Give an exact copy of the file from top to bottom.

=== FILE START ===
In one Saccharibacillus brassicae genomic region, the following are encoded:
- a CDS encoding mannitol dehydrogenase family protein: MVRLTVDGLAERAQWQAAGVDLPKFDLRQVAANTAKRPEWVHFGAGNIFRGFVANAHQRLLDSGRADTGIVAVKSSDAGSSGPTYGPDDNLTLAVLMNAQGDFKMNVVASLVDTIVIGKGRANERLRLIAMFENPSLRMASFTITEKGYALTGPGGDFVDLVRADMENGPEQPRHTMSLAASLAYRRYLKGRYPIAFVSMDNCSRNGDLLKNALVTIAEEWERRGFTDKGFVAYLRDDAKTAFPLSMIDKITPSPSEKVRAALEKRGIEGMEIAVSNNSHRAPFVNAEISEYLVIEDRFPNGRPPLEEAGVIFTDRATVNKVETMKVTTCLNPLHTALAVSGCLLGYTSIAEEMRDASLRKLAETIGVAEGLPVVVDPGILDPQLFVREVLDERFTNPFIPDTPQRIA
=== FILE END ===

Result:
In one Saccharibacillus brassicae genomic region, the following are encoded:
- a CDS encoding mannitol dehydrogenase family protein: MVRLTVDGLAERAQWQAAGVDLPKFDLRQVAANTAKRPEWVHFGAGNIFRGFVANAHQRLLDSGRADTGIVAVKSSDAGSSGPTYGPDDNLTLAVLMNAQGDFKMNVVASLVDTIVIGKGRANERLRLIAMFENPSLRMASFTITEKGYALTGPGGDFVDLVRADMENGPEQPRHTMSLAASLAYRRYLKGRYPIAFVSMDNCSRNGDLLKNALVTIAEEWERRGFTDKGFVAYLRDDAKTAFPLSMIDKITPSPSEKVRAALEKRGIEGMEIAVSNNSHRAPFVNAEISEYLVIEDRFPNGRPPLEEAGVIFTDRATVNKVETMKVTTCLNPLHTALAVSGCLLGYTSIAEEMRDASLRKLAETIGVAEGLPVVVDPGILDPQLFVREVLDERFTNPFIPDTPQRIA